Thanks to the efforts of Carol Robinson, the Society has a WordPress site in place of its old website (the news is a bit dated, I know). As many will be aware, WordPress is at its core a platform for blogging, and the thought occurs that consolidating this blog into the website might be worth doing. Since I administer the blog (if perhaps poorly), I thought it appropriate that I would poll the Society membership for thoughts on whether or not to do so. A survey asking after opinions is linked below and will remain open through the end of the year. Results will guide what happens with the Society’s online presence moving forward.
Thank you for your advice and support. Please continue to send in submissions; I will be happy to post them, wherever they may need to go.
-Geoffrey B. Elliott
Vice-President (USA), Tales after Tolkien Society
The Poll: http://goo.gl/forms/Qx9MKOyFPs
A copy of this announcement appears on the Society blog, as well.
As noted in the report on the 2015 meeting of the Society at the International Congress on Medieval Studies, the Society voted to propose a session for the 2016 South Central Modern Language Association (SCMLA) conference, to be held in Dallas, Texas, USA, on 3-5 November 2016. Those who attended the 2015 iteration of the conference, just concluded in Nashville, Tennessee, USA, were given a form to propose special sessions at the 2016 conference, in which 30-word descriptions and contact information for session organizers is requested. In accord with the Society’s (thwarted) desire to see an “Unconventional Medievalisms” panel at the 2016 International Congress on Medieval Studies and the aforementioned decision to pursue a panel at the 2016 SCMLA conference, the following text is being sent to SCMLA officers for inclusion in forthcoming newsletters:
The medieval appears in historical, fantastic, and speculative fiction–and other places seldom investigated. The less-investigated is the focus of the proposed panel. More information appears at talesaftertolkien.blogspot.com and talesaftertolkien.org.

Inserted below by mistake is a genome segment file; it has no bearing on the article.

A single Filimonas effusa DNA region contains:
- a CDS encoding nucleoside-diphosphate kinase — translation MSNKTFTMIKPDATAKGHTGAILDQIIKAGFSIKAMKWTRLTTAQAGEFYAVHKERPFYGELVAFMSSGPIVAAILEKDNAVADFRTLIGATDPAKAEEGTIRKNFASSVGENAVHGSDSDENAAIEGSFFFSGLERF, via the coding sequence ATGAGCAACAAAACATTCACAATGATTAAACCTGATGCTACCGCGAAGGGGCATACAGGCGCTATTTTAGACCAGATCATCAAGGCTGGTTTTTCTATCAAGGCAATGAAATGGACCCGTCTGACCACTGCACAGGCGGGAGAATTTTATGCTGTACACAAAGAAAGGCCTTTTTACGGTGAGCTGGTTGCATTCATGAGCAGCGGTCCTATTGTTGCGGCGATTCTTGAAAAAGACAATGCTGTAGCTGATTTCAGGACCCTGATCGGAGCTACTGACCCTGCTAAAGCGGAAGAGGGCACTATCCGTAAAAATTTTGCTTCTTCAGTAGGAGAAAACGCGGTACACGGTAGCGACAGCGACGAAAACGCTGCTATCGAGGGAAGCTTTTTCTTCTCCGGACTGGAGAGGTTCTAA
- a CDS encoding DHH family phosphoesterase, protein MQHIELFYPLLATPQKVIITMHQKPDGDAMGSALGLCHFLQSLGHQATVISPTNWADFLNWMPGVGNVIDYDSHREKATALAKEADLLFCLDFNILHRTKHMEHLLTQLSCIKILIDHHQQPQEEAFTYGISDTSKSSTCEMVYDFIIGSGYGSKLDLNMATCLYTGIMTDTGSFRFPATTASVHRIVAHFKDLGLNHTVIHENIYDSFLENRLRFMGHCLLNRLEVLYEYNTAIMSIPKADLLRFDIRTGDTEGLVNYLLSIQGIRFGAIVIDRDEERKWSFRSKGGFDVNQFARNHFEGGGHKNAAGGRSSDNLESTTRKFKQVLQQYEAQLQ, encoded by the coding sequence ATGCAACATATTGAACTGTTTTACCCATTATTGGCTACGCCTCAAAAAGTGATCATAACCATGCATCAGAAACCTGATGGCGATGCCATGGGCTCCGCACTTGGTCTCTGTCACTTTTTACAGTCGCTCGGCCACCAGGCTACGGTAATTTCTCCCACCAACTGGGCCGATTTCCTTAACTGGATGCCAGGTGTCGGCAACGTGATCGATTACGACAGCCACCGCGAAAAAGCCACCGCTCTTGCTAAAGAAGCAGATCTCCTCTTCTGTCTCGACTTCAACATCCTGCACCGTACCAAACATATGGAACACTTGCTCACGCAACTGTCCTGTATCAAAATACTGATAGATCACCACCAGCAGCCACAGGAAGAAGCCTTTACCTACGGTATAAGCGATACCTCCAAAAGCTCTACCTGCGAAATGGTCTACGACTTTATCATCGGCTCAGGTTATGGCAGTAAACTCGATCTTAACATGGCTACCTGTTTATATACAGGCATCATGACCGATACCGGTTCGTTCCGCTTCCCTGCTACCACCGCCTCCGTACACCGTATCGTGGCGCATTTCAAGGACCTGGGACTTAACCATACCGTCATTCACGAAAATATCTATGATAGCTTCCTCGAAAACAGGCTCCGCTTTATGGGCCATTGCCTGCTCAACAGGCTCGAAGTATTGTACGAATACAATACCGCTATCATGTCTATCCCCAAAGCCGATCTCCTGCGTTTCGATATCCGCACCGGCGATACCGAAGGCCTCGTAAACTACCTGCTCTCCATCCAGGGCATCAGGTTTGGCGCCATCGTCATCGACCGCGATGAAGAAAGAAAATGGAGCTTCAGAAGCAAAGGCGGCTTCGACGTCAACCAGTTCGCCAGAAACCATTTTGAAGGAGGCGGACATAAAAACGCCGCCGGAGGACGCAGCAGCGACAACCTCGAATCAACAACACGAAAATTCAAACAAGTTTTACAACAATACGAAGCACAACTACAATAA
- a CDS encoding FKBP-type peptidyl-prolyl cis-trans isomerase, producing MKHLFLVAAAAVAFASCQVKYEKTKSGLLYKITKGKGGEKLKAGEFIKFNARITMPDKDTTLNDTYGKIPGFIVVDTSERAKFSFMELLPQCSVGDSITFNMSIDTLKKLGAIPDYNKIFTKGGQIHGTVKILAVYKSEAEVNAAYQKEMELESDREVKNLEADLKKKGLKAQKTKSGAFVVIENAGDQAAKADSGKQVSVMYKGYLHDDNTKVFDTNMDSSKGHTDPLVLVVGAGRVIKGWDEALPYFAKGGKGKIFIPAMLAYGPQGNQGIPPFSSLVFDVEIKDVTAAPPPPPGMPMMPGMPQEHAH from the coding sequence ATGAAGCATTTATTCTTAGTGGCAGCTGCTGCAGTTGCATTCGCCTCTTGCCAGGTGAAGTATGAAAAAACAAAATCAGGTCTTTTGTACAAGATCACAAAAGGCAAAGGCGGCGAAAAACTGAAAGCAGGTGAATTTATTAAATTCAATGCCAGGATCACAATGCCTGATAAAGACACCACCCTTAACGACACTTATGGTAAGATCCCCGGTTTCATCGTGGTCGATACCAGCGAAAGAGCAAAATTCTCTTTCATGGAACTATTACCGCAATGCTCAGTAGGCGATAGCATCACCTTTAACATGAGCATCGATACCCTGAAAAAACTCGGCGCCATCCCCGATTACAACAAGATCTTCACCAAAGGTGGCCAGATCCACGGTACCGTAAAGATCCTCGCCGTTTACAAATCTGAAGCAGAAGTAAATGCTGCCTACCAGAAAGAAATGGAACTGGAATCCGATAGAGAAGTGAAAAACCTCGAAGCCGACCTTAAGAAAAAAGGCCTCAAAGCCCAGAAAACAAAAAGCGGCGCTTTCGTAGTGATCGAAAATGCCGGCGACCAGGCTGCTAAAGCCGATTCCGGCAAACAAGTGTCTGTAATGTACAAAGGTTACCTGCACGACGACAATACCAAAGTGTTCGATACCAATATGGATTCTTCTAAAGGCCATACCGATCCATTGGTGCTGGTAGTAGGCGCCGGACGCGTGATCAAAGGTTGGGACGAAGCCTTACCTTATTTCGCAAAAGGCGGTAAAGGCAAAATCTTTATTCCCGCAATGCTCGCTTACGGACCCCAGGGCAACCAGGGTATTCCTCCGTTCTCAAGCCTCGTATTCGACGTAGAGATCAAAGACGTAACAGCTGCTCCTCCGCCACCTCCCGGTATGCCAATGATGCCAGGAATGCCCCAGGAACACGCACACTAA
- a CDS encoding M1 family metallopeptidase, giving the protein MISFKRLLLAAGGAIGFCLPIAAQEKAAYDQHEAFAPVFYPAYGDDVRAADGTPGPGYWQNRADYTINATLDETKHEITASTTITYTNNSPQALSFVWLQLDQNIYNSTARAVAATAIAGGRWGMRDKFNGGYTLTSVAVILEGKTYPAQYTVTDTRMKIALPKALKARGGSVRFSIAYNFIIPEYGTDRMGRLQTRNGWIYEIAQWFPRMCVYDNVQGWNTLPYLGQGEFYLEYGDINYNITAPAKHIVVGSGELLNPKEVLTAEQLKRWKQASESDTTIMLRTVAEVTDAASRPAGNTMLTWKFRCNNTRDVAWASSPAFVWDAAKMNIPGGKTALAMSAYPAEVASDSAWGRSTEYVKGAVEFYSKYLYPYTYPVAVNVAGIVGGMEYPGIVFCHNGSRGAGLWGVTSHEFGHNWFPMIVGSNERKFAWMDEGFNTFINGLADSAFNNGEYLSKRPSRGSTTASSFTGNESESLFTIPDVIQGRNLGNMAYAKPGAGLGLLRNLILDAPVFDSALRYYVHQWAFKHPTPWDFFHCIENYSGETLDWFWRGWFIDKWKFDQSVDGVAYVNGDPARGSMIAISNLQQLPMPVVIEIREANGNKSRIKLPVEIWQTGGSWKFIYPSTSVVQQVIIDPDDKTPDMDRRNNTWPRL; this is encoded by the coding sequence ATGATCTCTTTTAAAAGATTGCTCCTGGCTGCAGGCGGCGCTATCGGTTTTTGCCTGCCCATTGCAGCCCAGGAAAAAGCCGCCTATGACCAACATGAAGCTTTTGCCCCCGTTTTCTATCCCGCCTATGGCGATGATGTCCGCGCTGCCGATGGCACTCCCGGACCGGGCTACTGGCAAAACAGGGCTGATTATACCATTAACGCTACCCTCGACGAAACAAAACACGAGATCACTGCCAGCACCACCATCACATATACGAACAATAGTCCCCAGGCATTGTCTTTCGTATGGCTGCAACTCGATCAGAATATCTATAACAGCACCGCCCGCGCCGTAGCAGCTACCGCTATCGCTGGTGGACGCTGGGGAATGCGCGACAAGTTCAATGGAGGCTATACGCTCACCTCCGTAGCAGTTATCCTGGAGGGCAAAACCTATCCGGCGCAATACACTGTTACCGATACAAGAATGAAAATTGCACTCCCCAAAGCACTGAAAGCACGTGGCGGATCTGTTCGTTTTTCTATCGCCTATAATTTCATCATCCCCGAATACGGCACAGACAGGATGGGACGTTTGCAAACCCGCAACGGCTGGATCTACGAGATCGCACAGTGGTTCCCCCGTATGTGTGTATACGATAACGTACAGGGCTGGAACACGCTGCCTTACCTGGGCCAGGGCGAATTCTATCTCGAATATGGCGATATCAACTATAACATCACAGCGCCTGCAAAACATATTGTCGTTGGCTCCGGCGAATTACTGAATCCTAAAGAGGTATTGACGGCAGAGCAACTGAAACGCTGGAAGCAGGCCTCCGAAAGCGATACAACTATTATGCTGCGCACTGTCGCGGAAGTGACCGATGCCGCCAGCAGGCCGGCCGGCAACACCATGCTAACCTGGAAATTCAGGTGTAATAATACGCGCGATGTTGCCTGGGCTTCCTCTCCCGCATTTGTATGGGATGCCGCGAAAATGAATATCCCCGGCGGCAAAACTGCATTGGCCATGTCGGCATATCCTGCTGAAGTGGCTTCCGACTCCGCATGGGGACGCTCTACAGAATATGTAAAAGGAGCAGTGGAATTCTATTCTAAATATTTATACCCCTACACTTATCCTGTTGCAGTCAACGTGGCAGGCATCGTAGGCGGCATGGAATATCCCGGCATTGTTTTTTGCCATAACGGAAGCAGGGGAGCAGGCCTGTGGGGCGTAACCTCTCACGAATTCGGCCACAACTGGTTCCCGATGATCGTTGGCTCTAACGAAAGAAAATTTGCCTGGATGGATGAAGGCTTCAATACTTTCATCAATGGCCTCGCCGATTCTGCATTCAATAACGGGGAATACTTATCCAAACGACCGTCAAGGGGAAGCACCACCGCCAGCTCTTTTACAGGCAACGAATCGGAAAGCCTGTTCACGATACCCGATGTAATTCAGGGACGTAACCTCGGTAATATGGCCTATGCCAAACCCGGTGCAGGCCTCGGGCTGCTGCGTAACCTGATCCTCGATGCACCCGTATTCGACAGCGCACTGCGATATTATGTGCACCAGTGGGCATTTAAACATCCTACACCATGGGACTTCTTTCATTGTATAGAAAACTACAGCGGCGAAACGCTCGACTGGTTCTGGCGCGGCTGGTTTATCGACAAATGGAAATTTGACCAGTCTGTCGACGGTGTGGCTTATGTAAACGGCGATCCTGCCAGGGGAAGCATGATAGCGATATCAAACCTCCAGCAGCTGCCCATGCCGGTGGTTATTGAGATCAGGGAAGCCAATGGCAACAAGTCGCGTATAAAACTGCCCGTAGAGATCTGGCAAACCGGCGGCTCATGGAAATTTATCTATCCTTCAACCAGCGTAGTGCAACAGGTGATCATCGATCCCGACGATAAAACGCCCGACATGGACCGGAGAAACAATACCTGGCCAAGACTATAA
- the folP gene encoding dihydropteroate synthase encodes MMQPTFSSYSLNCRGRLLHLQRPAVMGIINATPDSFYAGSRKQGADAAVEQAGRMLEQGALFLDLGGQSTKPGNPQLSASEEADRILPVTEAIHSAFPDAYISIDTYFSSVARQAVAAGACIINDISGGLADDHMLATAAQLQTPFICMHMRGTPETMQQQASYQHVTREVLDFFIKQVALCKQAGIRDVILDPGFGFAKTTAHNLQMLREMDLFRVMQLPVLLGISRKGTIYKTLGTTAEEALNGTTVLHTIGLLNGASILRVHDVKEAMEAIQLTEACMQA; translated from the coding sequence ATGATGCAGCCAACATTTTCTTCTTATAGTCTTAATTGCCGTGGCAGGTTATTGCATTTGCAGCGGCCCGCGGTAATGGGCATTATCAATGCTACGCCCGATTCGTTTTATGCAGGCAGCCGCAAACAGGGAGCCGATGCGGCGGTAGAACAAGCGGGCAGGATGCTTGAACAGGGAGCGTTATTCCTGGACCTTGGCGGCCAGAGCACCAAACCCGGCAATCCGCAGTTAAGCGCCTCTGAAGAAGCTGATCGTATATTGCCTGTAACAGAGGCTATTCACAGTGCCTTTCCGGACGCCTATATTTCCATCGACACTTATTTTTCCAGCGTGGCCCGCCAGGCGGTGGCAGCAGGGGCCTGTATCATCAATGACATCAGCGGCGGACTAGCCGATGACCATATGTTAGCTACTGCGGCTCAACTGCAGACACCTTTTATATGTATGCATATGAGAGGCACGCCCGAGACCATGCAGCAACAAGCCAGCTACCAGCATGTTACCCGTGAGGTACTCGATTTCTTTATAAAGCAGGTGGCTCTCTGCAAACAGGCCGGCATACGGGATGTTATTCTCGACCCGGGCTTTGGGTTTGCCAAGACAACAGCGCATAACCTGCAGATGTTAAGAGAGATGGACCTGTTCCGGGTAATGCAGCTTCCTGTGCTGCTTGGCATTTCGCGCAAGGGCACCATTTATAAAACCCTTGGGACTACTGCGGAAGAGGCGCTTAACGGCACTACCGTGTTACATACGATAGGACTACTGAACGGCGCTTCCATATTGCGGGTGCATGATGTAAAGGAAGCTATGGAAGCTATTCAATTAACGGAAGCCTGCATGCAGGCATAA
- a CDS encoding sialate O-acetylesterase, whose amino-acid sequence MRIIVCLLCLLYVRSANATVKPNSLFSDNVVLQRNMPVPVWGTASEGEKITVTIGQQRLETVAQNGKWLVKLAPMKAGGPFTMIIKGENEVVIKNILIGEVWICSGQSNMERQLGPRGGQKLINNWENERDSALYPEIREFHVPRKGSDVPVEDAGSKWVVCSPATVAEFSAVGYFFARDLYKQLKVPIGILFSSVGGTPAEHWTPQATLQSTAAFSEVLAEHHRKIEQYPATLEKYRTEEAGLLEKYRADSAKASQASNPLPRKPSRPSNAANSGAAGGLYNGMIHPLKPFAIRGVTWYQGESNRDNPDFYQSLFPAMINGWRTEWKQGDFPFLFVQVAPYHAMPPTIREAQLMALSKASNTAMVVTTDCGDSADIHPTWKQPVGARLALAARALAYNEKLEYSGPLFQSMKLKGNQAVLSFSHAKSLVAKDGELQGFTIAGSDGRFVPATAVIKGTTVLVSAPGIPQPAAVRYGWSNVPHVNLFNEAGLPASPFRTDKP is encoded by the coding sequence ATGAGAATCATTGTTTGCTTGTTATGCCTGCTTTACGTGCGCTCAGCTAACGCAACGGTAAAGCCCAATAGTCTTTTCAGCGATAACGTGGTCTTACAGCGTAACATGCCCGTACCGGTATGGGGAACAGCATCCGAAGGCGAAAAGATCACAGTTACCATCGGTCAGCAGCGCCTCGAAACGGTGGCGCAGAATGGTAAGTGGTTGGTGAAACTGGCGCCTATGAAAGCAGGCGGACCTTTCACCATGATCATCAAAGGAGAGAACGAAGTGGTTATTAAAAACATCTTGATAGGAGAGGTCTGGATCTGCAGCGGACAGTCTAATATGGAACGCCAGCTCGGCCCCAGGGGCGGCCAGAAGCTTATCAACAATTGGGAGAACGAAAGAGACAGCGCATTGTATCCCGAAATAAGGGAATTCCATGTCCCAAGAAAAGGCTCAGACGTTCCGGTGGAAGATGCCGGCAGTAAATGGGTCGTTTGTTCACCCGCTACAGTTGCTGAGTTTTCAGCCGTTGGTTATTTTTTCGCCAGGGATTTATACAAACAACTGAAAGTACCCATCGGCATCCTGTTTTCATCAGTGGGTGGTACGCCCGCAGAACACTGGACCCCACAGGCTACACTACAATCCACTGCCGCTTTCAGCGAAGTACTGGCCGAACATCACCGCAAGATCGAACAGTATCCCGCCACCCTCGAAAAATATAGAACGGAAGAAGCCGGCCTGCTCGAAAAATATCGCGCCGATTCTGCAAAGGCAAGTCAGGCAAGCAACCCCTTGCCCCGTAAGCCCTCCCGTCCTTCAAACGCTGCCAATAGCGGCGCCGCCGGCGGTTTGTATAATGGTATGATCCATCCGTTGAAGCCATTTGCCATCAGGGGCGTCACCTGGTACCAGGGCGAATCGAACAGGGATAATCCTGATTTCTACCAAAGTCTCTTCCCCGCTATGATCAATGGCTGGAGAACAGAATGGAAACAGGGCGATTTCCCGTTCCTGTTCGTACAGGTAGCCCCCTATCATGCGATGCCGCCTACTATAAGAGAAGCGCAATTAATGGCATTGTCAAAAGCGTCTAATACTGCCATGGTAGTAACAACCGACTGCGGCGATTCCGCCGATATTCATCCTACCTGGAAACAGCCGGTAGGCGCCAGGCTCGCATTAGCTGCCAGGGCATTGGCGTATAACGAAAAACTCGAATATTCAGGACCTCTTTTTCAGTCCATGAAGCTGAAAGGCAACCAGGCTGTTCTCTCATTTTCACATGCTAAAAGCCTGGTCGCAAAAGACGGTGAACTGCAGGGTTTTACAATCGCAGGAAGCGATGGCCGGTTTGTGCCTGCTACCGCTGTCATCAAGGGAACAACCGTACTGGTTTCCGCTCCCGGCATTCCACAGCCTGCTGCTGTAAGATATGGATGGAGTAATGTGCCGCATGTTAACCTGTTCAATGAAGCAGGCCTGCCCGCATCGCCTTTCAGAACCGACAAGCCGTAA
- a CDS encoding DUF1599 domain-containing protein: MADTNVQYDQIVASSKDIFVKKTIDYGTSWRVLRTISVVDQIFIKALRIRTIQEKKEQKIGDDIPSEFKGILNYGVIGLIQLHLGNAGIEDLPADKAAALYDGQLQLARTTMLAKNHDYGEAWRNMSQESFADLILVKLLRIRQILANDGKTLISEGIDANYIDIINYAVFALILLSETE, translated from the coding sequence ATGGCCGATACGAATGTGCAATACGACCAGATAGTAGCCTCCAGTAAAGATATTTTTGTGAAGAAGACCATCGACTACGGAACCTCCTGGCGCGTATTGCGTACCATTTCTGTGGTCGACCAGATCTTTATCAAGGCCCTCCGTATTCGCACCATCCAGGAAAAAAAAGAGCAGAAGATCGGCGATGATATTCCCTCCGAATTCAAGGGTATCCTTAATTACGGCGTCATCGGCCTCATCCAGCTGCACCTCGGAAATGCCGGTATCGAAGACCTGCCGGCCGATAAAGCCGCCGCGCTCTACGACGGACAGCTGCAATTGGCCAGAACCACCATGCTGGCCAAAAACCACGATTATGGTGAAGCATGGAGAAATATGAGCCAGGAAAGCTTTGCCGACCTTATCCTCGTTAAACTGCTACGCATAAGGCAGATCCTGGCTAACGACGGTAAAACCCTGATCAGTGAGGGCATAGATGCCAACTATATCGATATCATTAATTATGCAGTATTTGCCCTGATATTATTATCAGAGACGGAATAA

The “More information” is this:
That the medieval appears in historical, fantastic, and speculative fiction is a commonplace–and sensibly so. Historical fiction that situates itself in the centuries between the fall of Western Rome and the emergence of the traditional Renaissance will necessarily work with the medieval. Fantastic fiction, following Tolkien and the more recent Martin, also makes much of the medieval, deploying its tropes to various purposes but in effect making medievalism a convention of the genre. Something similar happens in much speculative fiction, if less often. But the medieval also appears in other places–in a variety of contemporary musical genres, in amusement parks, in other fictional genres than the commonplace, in body modifications, and elsewhere. For a special session at the 2016 South Central Modern Language Association conference–3-5 November 2016 in Dallas, Texas, USA–the Tales after Tolkien Society requests abstracts (100-300 words) of papers looking at how the medieval manifests in one unconventional place or another. Please send them to Geoffrey B. Elliott, Tales after Tolkien Society Vice-President (USA), at email@example.com before 1 February 2016.
This text also appears on the Society blog.
Introduction (Helen Young)
Part I: The Afterlives of Middle-earth
Chapter 1: Low-Culture Receptions of Tolkien’s High Fantasy: “You Can’t Always Get What You Want…” (Chris Bishop)
Chapter 2: Tolkien After Tolkien: Medieval and Medievalist Intertexts in Peter Jackson’s The Lord of the Rings (Margarita Carretero-González)
Part II: Dirt and Grit
Chapter 3: Rewriting the Fantasy Archetype: George R. R. Martin, Neomedievalist Fantasy, and the Quest for Realism (Shiloh Carroll)
Chapter 4: Grim and Grimdark (Gillian Polack)
Chapter 5: Our minds are in the gutter, but some of us are watching Starz…: Sex, Violence and Dirty Medievalism (Andrew Elliott)
Part III: Science Fiction Medievalisms
Chapter 6: Empire and After: Science Fiction’s Medievalism in the Golden Age and Beyond (Donald Riggs)
Chapter 7: Sword and Science: Science Fiction Interpretations of Medieval Arthurian Literature and Legend in Stargate SG-1 (Steven Gil)
Part IV: Expanding the Medieval
Chapter 8: The Arabian Nights in Twenty-First Century Fantasy Fiction and Film (Kris Swank)
Chapter 9: Moving Beyond Tolkien’s Medievalism Through Robin Hobb’s Farseer and Tawny Man Trilogies (Geoffrey B. Elliott)